Classification: Straight Bourbon
Company: Blue Run Spirits, LLC
Distillery: Sourced (from an undisclosed Kentucky distillery[ies])
Release Date: October 2020
Age: 13 Years
Color: Dark Copper
Price: $170 (2021)
According to the company’s press release, Blue Run Spirits was started in 2019 by a group of friends and bourbon lovers – a Nike designer, Facebook’s first director-level employee, a hospitality executive, a political advisor, and a philanthropist – that wanted to evolve the bourbon industry, creating fine products for the modern whiskey fan. The five founders teamed up with Jim Rutledge, a 50+ year whiskey veteran and former master distiller at Four Roses, who serves as what they refer to as the brand’s “liquid director.”
The company also states, “The bottle was designed by Devon McKinney, the creative mind behind some of the world’s most sought after sneakers. The weighty, hand-numbered bottle is perfectly proportioned, featuring the brand’s signature gold butterfly medallion which symbolizes the metamorphosis of the bourbon industry as it reaches a broader audience which appreciates fine bourbon through Blue Run.”
This inaugural small batch release consists of 2,600 bottles. It contains bourbon sourced from an undisclosed distillery(ies) in Kentucky, and the company notes future releases will also be selected or distilled by Rutledge.
Traditional scents of vanilla, caramel, and aged oak are met with a custard-like aroma that provides for a distinctive introduction. The intensity is ample, yet quite manageable considering the proof. It’s an enjoyable introduction to the sip.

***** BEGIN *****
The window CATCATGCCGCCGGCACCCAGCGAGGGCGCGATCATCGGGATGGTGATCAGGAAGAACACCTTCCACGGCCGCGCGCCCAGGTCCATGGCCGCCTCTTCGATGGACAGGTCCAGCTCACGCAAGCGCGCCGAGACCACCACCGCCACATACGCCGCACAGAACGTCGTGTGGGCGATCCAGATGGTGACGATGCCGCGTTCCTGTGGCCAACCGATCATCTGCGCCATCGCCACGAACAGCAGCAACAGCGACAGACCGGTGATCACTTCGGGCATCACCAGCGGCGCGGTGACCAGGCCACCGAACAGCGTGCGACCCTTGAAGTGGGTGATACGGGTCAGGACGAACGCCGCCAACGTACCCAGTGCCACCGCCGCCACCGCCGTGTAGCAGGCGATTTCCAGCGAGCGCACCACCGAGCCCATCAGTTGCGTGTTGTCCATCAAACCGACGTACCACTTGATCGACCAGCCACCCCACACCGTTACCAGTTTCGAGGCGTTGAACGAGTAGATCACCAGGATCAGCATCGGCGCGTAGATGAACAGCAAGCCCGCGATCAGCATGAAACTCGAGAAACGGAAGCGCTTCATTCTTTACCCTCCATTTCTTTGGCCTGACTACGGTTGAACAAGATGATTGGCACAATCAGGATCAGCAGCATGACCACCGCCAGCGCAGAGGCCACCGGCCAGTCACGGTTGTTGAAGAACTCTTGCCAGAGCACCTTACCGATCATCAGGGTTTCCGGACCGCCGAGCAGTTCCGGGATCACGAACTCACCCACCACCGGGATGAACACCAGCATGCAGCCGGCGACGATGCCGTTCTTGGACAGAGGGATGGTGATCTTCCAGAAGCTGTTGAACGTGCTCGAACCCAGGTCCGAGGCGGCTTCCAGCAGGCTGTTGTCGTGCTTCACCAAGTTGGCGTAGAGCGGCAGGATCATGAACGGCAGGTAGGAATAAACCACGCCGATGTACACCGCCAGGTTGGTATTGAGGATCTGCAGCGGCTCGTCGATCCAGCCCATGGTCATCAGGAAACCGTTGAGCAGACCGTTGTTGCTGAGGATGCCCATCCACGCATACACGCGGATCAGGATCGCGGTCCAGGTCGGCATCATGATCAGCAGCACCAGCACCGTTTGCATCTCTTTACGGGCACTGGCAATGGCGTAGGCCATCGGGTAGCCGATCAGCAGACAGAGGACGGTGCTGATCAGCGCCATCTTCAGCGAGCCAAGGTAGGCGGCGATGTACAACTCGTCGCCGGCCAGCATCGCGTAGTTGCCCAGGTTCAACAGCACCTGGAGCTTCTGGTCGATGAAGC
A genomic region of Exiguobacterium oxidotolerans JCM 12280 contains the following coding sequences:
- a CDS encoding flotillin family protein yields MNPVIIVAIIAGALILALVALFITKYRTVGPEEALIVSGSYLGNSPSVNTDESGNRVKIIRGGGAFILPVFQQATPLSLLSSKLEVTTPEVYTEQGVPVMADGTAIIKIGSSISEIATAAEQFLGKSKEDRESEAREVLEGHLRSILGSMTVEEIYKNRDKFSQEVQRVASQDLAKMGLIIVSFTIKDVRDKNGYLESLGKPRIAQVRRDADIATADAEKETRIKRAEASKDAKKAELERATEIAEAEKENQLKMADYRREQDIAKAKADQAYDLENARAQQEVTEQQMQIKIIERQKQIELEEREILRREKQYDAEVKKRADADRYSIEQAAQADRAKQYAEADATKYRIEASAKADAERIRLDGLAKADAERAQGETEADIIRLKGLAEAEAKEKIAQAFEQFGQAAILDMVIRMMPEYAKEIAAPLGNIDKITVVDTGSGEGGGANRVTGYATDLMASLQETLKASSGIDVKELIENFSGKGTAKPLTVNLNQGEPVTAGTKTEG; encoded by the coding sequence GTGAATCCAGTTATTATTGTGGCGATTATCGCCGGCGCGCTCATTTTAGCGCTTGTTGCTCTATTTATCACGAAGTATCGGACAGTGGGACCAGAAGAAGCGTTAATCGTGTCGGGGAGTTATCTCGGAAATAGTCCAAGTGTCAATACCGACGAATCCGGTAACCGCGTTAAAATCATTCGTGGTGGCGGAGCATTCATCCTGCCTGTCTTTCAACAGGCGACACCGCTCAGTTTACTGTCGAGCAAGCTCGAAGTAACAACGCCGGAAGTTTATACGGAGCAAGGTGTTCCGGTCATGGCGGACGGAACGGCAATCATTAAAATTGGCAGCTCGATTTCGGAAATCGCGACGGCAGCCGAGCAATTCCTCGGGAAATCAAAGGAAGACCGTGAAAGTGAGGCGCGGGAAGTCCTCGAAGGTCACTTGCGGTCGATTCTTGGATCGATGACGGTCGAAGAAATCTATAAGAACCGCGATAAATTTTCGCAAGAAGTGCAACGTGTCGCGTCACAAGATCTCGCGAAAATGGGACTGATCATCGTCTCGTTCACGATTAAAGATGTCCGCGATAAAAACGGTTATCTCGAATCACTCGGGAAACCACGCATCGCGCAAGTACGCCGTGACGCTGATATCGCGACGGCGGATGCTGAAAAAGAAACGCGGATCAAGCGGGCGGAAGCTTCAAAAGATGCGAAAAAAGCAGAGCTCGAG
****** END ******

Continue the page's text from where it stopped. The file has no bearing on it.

Baking spices combine with brown sugar and caramel sweetness to form an elegant balance of spicy and sweet notes. Trace amounts of leather and aged oak add a layer of depth, giving way to a developing spice on the backend. The mouthfeel is satisfying, and the overall potency is on point - not too little, not too much. Overall this makes for a very traditional yet subtly refined experience that will reward those who take their time with it.
The developing spice on the palate crescendos in the finish with a surge of baking spices and ever-so-slight hint of cinnamon. Dark cherry sweetness develops alongside the tapering spice and developing dryness. Long and delicious, the finish succeeds at provoking another sip.
These past few years we have seen a surge of 13+ year old bourbons, many of them originating from Tennessee, but lately a growing number coming from Kentucky. Some take the form of privately selected single barrels, while others are introduced as limited releases for a slightly wider audience.
While many rightfully argue it’s what’s inside the bottle that really matters, I found Blue Run 13 Year’s bottle design quite striking the first time I laid eyes on it. The broad shoulders, elegant simple text, and gold butterfly made me take a second look. A deviation from the norm in bourbon bottle design, I always appreciate attention to the details of a well-thought-out design. To that end, I was interested to learn that this attention was not only deliberate, but a key element within the core of the brand. Some readers may scoff at this discussion point, but I would argue that using an element of design, such as this, that engages a new audience is a welcome attribute in any endeavor, including bourbon.